On 3 May 2012, the High Court delivered its judgments in the James Hardie directors' and officers' duties litigation, namely:
- ASIC v Hellicar & Ors  HCA 17 (first judgment), and
- Shafron v ASIC  HCA 18 (second judgment).
This article focuses on the aspects of the judgments which have implications for people employed in the roles of general counsel and/or company secretary.
ASIC v Hellicar & Ors
In the first judgment (see previous case alert), the High Court found that the former non-executive directors and the former general counsel/co-company secretary (Mr Peter Shafron) of James Hardie Industries Limited breached their statutory duties of care and diligence in relation to the approval of a false and misleading draft ASX announcement by the James Hardie board. The draft ASX announcement stated that the Medical Research and Compensation Foundation set up by James Hardie to meet future asbestos-related liabilities would have sufficient funds to meet all claims against James Hardie and its subsidiaries:
"The Foundation will have sufficient funds to meet all legitimate compensation claims from people injured by asbestos products..."
In the proceedings ASIC alleged, and the High Court found:
- the James Hardie board approved the draft ASX announcement (a contentious fact), and
- the draft ASX announcement was too emphatically worded as to the sufficiency of funding in the foundation and was therefore false and misleading.
The relevant findings against Mr Shafron in the first judgment were that as general counsel and co-company secretary, Mr Shafron was an "officer" of James Hardie, as defined in Section 9 of the Corporations Act (this finding was dealt with in more detail in the second judgment which is considered below). Accordingly, Mr Shafron owed a statutory duty of care and diligence to James Hardie pursuant to Section 180 (1) of the Act, and by failing to advise the James Hardie board that the draft ASX announcement was false and misleading, Mr Shafron contravened that section of the Act.
Shafron v ASIC
The second judgment dealt with Mr Shafron's appeal to the High Court in relation to the New South Wales Court of Appeal's findings that he contravened Section 180 (1) of the Act in certain respects which related to the creation of the foundation, but did not directly relate to the James Hardie board's approval of the draft ASX announcement. The contraventions of Section 180 (1) alleged by ASIC against Mr Shafron that were considered in the second judgment related to the following conduct:
- Mr Shafron's failure to advise the James Hardie board that a cash flow model used to predict the sufficiency of funding in the foundation did not factor in "superimposed inflation", being the potential for claims to increase at a rate above the general inflation rate, where a prudent actuarial assessment would.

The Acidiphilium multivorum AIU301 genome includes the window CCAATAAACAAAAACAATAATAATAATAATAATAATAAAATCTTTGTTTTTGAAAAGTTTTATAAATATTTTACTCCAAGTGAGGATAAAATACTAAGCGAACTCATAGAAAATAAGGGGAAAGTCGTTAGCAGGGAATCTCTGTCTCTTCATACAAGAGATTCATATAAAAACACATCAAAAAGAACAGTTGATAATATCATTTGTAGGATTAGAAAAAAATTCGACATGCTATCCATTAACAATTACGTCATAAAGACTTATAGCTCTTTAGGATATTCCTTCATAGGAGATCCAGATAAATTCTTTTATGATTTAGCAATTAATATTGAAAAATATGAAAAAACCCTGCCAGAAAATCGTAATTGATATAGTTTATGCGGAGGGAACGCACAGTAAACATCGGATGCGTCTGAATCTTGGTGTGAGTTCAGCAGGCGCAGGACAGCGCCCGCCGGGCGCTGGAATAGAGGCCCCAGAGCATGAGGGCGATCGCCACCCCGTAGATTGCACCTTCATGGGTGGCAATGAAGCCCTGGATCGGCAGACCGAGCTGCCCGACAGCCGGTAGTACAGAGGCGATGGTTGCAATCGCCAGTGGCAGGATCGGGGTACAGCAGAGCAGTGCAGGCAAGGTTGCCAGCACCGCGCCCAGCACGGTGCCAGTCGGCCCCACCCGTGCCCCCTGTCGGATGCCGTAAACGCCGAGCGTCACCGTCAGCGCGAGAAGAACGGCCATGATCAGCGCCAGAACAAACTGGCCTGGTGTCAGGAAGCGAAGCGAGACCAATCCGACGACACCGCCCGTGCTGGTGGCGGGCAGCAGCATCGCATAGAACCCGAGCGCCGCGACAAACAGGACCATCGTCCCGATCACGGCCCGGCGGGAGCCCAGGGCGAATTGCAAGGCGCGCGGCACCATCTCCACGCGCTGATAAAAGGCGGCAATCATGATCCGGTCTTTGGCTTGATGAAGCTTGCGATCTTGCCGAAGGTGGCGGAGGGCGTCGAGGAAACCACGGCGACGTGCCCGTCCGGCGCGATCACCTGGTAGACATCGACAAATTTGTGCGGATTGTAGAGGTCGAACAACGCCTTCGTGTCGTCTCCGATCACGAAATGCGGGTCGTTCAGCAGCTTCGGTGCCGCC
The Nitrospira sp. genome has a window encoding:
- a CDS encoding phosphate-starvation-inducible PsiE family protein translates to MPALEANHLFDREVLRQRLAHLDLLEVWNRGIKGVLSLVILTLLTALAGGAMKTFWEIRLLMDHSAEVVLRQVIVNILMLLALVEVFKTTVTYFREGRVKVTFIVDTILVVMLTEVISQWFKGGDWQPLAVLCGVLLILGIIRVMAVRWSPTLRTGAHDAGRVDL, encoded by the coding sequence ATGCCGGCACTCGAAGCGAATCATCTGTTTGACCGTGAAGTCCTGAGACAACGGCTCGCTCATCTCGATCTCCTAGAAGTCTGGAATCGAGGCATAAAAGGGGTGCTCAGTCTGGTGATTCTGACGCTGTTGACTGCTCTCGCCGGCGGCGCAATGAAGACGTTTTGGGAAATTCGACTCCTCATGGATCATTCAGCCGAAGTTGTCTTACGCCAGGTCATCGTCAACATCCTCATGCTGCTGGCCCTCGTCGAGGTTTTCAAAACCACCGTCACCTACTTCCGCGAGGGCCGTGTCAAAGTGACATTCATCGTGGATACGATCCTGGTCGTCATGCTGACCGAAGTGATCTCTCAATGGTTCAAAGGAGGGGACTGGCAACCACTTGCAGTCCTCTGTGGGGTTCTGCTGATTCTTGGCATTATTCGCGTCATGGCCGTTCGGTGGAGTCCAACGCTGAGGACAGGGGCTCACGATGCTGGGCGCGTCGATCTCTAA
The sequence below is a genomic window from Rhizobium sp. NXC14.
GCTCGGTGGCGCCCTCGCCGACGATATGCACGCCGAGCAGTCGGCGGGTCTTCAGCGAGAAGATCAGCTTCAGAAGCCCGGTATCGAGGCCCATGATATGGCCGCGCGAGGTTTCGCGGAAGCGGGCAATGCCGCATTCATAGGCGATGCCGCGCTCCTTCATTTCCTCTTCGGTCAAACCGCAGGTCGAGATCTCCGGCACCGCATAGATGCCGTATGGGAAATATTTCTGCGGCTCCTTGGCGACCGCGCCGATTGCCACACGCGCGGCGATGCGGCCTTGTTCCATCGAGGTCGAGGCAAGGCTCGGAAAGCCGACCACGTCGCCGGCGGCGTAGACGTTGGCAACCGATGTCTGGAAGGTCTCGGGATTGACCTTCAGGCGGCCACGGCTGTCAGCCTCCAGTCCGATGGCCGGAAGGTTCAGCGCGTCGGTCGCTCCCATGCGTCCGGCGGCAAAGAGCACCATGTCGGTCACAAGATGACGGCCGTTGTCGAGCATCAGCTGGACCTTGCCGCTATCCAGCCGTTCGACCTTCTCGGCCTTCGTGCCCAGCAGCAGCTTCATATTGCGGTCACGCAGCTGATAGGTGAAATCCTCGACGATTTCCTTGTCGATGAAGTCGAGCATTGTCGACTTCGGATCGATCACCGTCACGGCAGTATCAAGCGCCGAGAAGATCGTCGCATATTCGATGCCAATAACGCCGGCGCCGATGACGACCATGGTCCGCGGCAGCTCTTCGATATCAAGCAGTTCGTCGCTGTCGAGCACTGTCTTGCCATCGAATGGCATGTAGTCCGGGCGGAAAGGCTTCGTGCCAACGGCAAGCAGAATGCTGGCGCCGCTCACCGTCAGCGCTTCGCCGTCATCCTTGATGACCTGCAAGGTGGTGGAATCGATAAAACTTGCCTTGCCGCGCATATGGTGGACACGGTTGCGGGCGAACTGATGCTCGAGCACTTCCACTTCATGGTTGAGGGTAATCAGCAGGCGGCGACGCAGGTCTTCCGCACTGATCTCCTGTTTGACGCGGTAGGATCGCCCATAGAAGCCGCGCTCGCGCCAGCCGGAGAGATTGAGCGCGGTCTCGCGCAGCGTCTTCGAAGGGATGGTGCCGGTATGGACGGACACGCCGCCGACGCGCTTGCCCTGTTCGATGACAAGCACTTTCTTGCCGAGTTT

- Mr Shafron's failure to advise the James Hardie board that there were continuous disclosure obligations pursuant to the Act and the ASX Listing Rules to be complied with in relation to the creation of the foundation.
The High Court found Mr Shafron contravened Section 180(1) in both of the above-mentioned respects.
In reaching its conclusions in the second judgment, the High Court made the following observations and findings.
The Court rejected Mr Shafron's submission that because he was an "officer" by definition under the Act in relation to his role as co-company secretary, his responsibilities as general counsel could be separated out in assessing whether he contravened Section 180 (1). It was held that as a practical matter, a division of Mr Shafron's tasks into those undertaken as co-company secretary, and those undertaken as general counsel, could not be made. Rather, the High Court observed the overlapping nature of the tasks Mr Shafron performed in each capacity, and the lack of evidence to suggest that he performed certain tasks as co-company secretary and other tasks as general counsel, prevented such a finding.
In relation to whether Mr Shafron ought to be deemed an "officer" under the more general test relating to his participation in the decision making processes of James Hardie, the Court stressed that participation includes "the role that a person has in the ultimate act of making a decision, even if that final act is undertaken by some other person or persons". The High Court observed that Mr. Shafron was a senior executive employee of James Hardie who was involved in the formulation of proposals put to the board over a long period of time. The court also had regard to the material influence Mr Shafron had on decision making processes within James Hardie generally and not solely in relation to the decisions that were the subject of the litigation.
The High Court also stated that as a matter of statutory interpretation, Section 180 (1) was given content with reference to "whatever responsibilities the officer concerned had within the corporation, regardless of how or why those responsibilities came to be imposed on that officer".
It is common for the roles of general counsel and company secretary to be performed by one person. Given the findings against Mr Shafron in James Hardie litigation, people employed as general counsel and co-company secretary ought to be cognisant of the likelihood that:
- they will be considered an officer of their company,
- their roles as general counsel and company secretary will not be differentiated for the purpose of assessing any liability under Section 180 (1) unless there is clear evidence to the contrary, and
- their duty of care and diligence is likely to extend to providing or obtaining appropriate advice on legal issues.
The content of this article is intended to provide a general guide to the subject matter. Specialist advice should be sought about your specific circumstances.